Robert Blatchford, the son of an actor, was born in Maidstone in 1851. Robert father died when he was two and at the age of fourteen he was apprenticed as a brushmaker. He disliked the work and ran away to join the army.
Blatchford reached the rank of sergeant major before leaving the service in 1878. After trying a variety of different jobs he became a freelance journalist. After working for several newspapers he became leader writer for the Sunday Chronicle in Manchester. It was his journalistic experience of working-class life that turned Blatchford into a socialist.
In 1890 Blatchford founded the Manchester Fabian Society. The following year, Blatchford and four fellow members launched a socialist newspaper, The Clarion. Blatchford, who was editor, announced that the newspaper would follow a "policy of humanity; a policy not of party, sect or creed; but of justice, of reason and mercy." The first edition sold 40,000 and after a few months settled down to about 30,000 copies a week.
It was decided in 1893 to publish some of Blatchford's articles about socialism as a book. Merrie England, was an immediate success, with the cheap edition selling over 2,000,000 copies. Influenced by the ideas of William Morris, Blatchford emphasized the importance of the arts and the values of the countryside. Considered to be an excellent example of socialist propaganda, the book was translated into several different languages.
Blatchford upset many of his socialist supporters by his nationalistic views on foreign policy. He supported the government during the Boer War and warned against what he saw was the German menace. Blatchford also changed his views on equal rights and strongly opposed the policies of the NUWSS and the WSPU.
After the First World War Blatchford moved to the right and became a passionate advocate of the British Empire. In the 1924 General Election he supported the Conservative Party and declared that Stanley Baldwin was Britain's finest politician. Robert Blatchford died on 17th December 1943.
The question of Socialism is the most important and imperative question of the age. It will divide, is now dividing, society into two camps. In which camp will you elect to stand? On the one side there are individualism and competition - leading to a 'great trade' and great miseries. On the other side is justice, without which can come no good, from which can come no evil. On the one hand, are ranged all the sages, all the saints, all the martyrs, all the noble manhood and pure womanhood of the world; on the other hand, are the tyrant, the robber, the man-slayer, the libertine, the usurer, the slave-driver, the drunkard, and the sweater. Choose your party, then, my friend, and let us get to the fighting.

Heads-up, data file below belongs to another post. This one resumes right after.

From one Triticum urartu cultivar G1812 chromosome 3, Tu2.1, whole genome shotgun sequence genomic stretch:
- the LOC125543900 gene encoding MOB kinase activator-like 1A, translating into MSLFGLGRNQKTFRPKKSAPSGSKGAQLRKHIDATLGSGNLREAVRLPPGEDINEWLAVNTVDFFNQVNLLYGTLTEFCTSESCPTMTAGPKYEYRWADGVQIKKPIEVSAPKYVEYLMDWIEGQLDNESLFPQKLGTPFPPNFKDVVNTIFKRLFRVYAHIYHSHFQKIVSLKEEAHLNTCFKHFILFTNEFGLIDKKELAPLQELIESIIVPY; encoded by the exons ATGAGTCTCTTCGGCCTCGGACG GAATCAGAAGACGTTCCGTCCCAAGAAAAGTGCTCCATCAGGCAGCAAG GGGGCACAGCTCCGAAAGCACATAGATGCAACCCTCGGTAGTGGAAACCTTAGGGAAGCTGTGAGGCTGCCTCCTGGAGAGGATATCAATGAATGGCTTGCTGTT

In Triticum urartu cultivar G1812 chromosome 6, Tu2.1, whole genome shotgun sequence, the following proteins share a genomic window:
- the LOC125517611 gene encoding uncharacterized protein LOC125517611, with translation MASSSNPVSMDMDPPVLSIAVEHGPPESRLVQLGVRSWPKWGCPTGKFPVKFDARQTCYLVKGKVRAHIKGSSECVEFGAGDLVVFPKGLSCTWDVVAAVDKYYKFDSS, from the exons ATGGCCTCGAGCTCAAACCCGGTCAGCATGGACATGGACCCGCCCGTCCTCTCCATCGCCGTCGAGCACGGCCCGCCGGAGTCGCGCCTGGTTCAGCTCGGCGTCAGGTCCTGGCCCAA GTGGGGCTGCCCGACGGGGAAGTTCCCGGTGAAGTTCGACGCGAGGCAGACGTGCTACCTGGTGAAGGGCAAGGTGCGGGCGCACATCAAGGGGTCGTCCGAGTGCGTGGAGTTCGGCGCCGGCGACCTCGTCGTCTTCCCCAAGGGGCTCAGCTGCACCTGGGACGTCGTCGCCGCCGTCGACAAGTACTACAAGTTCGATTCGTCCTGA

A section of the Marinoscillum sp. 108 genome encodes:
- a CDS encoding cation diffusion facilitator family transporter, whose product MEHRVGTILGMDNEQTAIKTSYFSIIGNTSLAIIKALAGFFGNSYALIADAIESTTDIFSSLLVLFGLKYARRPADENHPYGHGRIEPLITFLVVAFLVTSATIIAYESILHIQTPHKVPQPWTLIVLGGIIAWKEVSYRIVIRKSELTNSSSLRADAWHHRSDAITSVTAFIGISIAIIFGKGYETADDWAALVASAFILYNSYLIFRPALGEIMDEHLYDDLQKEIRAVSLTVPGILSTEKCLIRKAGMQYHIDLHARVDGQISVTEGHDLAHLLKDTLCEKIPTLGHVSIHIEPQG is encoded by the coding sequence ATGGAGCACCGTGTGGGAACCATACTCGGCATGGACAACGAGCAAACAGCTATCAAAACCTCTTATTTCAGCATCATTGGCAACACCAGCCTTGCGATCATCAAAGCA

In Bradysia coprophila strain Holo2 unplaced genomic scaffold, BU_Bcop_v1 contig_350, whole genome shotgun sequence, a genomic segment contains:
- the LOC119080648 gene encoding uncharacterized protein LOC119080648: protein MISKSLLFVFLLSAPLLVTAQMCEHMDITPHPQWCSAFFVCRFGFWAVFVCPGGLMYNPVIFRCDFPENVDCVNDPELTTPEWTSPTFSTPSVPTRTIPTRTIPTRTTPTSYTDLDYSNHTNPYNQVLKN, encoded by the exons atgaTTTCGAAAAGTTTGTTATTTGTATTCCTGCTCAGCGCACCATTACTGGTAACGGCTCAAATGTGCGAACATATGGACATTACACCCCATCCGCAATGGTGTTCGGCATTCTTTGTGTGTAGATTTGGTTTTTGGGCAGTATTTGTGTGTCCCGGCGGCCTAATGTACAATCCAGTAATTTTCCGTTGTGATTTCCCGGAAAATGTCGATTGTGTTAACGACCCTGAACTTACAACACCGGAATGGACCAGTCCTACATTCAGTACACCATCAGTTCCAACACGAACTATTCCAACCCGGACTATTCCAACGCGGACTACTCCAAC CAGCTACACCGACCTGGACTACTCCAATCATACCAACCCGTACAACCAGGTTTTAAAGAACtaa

Socialists do not propose by a single Act of Parliament, nor by a sudden revolution, to put all men on an equality, and
compel them to remain so. Socialism is not a wild dream of a happy land, where the apples will drop off the trees into our open mouths, the fish come out ot the rivers and fry themselves for dinner, and the looms turn out ready-made suits of velvet with gold buttons, without the trouble of coaling the engine. Neither is it a dream of a nation of stained-glass angels, who always love their neighbours better than themselves, and who never need to work unless they wish.
Socialism is a scientific scheme of national organization, entirely wise, just, and practical. It is a kind of national cooperation. Its programme consists, essentially, of one demand, that the land, and all other instruments of production and exchange, shall be the common property of the nation, and shall be used and managed by the nation for the nation.
In the 1890s Robert Blatchford was attracting recruits to the movement by his vigorous socialist writings. He established The Clarion, a weekly socialist and literary journal, and written Merrie England, a popular textbook on socialism written in the simple and vigorous English of which he was such a master. This book, which extended to two hundred pages, was published in a penny edition, which had a sale of a million copies. No man did more than he to make socialism understood by the ordinary working man. He based his appeal on the principles of human justice. He preached socialism as a system of industrial co-operation for the common good. His arguments and illustrations were drawn from facts and experiences within the knowledge of the common people.
Robert Blatchford was a unique spirit. On the platform, he was awkward, shy and ineffective. But with his pen, he could make labourers understand higher economics! He wrote Merrie England and other brilliant propagandist books; for a dozen years or more, he was Labour's chief recruiting officer.